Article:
In her public comments, Sonmez was also highly critical of the newspaper’s leadership, including Buzbee, and some of her colleagues.
In one Twitter thread, she suggested it was only a good workplace for those who were white and highly paid.
Sonmez sued the paper for discrimination in 2021, but the suit was dismissed.
LONDON: The Committee to Protect Journalists condemned the Taliban on Thursday for violently beating an Afghan journalist and charging three others over corruption reporting, urging them to file an immediate probe.
“Taliban leaders must take action to prevent their members from attacking journalists like Reza Shahir, and must immediately drop the spurious charges against three journalists in Faryab province over an old corruption case,” said Steven Butler, CPJ’s Asia program coordinator.
“The detentions, beatings, and harassment of media workers has continued to rise in Afghanistan under the Taliban, which indicates a worrisome trend for press freedom.”
Last Friday, Afghan journalist Reza Shahir was stopped by Taliban forces while he was on his way to his home in Kabul, searched him, and proceeded to punch him in the head and beat him on the shoulder with an AK-47.
Shahir was stripped of his mobile phone and left unconscious on the street.
Previously a reporter for the local broadcaster Rahe Farda TV, Shahir was also beaten and detained by Taliban forces last April, but has since worked as a freelancer to avoid such violent incidents.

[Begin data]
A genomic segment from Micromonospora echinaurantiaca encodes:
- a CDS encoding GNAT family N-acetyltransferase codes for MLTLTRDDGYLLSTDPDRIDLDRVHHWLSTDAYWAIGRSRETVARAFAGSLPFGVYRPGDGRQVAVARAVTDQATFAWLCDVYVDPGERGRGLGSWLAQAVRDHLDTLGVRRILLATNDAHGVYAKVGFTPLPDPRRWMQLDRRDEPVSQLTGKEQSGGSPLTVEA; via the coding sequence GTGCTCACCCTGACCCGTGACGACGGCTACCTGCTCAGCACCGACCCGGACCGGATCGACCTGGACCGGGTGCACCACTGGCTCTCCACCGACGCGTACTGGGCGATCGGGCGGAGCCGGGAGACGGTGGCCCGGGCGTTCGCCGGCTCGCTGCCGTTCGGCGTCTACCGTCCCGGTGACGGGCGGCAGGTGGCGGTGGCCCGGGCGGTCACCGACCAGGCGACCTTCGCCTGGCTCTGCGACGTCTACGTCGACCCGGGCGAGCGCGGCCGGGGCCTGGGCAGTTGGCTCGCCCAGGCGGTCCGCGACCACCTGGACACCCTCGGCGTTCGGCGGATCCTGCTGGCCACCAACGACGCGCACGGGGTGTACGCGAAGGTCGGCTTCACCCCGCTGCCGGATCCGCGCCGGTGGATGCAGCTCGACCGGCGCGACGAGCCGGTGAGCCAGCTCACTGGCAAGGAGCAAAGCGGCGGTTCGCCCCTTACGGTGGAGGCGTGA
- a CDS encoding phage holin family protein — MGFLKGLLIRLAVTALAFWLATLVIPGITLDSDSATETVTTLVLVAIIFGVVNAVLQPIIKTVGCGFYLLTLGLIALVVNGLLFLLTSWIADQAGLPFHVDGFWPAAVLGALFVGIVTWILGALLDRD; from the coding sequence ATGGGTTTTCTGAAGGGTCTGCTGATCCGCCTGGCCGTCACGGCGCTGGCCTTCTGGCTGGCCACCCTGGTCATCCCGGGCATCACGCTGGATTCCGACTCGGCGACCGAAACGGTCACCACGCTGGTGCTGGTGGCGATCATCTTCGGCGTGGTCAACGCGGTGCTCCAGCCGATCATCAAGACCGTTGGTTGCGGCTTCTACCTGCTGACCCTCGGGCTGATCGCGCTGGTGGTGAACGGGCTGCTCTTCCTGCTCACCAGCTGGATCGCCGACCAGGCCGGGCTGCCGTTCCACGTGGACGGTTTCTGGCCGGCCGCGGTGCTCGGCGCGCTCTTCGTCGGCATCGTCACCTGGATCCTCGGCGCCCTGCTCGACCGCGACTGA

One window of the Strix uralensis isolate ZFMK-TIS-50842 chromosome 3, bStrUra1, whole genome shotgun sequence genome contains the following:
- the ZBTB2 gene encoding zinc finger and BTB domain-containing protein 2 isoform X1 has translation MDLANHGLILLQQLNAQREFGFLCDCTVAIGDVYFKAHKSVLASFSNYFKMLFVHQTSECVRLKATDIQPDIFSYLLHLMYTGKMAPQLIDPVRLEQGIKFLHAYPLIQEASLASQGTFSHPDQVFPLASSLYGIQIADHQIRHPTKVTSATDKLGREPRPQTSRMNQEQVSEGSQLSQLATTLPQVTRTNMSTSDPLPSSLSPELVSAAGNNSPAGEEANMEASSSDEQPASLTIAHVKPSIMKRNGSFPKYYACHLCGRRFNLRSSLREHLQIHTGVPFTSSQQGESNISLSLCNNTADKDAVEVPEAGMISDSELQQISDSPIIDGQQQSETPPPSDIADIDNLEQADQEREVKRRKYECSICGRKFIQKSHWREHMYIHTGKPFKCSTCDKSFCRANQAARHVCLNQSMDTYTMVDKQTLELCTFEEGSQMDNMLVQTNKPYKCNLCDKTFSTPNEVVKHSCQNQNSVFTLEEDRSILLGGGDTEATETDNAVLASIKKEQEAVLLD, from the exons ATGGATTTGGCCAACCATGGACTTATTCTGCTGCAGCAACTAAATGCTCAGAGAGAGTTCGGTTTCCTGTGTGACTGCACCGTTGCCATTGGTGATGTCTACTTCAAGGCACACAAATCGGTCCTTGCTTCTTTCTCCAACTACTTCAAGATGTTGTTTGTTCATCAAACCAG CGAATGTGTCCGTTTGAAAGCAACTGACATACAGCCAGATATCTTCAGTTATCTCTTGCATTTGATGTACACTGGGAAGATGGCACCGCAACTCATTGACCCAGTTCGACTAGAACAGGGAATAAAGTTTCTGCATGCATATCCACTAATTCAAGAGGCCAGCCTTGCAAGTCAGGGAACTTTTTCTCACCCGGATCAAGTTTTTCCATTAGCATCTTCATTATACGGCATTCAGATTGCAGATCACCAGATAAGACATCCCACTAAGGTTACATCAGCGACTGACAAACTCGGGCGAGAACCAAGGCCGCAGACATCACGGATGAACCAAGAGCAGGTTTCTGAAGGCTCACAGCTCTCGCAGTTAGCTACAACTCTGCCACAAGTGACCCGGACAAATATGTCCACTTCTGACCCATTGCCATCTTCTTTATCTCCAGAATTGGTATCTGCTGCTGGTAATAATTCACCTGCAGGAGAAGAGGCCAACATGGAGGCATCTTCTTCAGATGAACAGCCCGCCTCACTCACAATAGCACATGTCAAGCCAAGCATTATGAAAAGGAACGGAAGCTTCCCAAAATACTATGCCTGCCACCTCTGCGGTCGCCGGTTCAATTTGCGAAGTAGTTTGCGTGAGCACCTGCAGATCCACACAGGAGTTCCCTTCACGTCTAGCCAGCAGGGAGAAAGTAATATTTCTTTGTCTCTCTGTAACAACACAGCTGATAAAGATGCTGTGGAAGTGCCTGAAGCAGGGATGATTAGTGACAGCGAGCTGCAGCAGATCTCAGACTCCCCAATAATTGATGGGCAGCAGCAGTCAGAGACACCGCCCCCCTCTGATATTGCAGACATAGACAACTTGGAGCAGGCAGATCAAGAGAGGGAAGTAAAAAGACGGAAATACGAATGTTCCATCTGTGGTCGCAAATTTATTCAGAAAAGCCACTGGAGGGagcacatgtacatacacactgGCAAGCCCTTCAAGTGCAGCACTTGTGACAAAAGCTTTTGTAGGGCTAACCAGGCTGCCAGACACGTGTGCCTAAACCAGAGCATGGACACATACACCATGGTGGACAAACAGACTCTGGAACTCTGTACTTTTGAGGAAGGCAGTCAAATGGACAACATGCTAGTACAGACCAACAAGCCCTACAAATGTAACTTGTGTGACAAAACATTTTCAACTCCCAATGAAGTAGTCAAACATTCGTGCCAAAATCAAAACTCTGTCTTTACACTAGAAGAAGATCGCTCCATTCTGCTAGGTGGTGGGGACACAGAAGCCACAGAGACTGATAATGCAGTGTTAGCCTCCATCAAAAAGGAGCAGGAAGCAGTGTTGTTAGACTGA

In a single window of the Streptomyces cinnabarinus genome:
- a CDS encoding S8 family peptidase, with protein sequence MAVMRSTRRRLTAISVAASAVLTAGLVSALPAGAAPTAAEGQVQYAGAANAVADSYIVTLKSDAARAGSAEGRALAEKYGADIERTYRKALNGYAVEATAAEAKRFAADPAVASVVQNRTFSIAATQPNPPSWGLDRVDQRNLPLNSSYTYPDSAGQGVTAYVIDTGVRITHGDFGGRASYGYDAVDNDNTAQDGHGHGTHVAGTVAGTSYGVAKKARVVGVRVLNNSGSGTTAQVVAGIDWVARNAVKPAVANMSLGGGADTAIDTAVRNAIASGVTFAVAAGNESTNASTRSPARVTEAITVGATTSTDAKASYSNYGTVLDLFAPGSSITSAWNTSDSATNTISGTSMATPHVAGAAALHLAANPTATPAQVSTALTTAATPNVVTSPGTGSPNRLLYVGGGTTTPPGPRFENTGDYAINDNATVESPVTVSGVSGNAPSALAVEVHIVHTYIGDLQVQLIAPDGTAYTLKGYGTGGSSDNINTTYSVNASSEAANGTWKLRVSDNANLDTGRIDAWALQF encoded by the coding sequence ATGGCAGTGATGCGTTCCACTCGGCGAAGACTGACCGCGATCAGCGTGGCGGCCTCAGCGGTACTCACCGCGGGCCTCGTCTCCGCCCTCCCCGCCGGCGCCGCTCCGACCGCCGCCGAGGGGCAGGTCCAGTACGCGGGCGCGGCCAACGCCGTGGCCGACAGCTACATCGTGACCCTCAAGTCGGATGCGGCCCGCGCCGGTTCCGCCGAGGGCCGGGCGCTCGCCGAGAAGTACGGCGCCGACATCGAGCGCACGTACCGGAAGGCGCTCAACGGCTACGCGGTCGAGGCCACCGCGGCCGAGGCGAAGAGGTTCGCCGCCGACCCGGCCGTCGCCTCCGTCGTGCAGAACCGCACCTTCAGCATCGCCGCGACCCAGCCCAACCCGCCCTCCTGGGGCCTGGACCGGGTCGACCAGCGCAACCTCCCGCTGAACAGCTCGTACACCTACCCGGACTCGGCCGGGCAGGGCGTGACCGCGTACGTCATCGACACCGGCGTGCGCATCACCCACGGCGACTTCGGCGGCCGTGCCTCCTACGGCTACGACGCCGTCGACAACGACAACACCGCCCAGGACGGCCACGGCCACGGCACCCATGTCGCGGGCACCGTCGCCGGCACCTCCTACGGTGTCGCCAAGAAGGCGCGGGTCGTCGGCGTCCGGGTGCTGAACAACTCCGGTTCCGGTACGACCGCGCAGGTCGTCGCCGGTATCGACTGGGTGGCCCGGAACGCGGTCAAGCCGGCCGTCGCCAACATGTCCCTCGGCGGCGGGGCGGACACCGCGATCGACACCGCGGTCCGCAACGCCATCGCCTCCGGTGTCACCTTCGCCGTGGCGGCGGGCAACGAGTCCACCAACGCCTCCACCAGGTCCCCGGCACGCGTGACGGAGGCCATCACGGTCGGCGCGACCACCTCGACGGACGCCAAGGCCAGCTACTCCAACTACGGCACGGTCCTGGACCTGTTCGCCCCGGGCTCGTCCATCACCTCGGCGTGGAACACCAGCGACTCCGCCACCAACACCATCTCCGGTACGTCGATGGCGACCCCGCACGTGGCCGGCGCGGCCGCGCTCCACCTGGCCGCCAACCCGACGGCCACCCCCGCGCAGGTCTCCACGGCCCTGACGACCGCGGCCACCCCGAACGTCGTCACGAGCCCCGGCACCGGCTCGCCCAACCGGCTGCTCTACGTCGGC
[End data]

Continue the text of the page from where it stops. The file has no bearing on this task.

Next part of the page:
According to Shahir, Taliban fighters beat him after they searched his mobile phone and found screenshots of media reports about his April detention and beating.
He said the Taliban accused him of being a spy and working for foreign governments.
Separately, three Afghan journalists have been charged with as yet unspecified criminal offences after being questioned and detained numerous times throughout last month.
The three journalists, Firoz Ghafori, Mosamem, and Olugh Beig Ghafori, said they did not know the exact nature of the charges against them but feared they could face prison time.
DUBAI: Google is celebrating the life of medical pioneer Dr. Saniya Habboub, one of Lebanon’s first female doctors who went on to inspire countless other Lebanese girls and women to seek an education.
June 10 marks the day Habboub graduated from medical school in the United States in 1931.
The doctor received her medical degree in gynecology and obstetrics from the Women’s Medical College in Pennsylvania.
In tribute to her success, the university invited a Lebanese historian and professor from Princeton University to give the commencement speech on her graduation day.
Habboub showed her gratitude to the school by providing future students with a scholarship in her name.
On returning to Beirut in 1933, she started a practice in her neighborhood called Bab Idriss. Habboub also co-founded the Lebanese Red Crescent Association and served as a board member for the Muslim Orphan’s Home, the Young Women’s Muslim Association and Maqassed Hospital.
After 50 years of devoted medical service, the Lebanese government honored her with a Health Medal of Merit in 1982 and named a street in Beirut after her.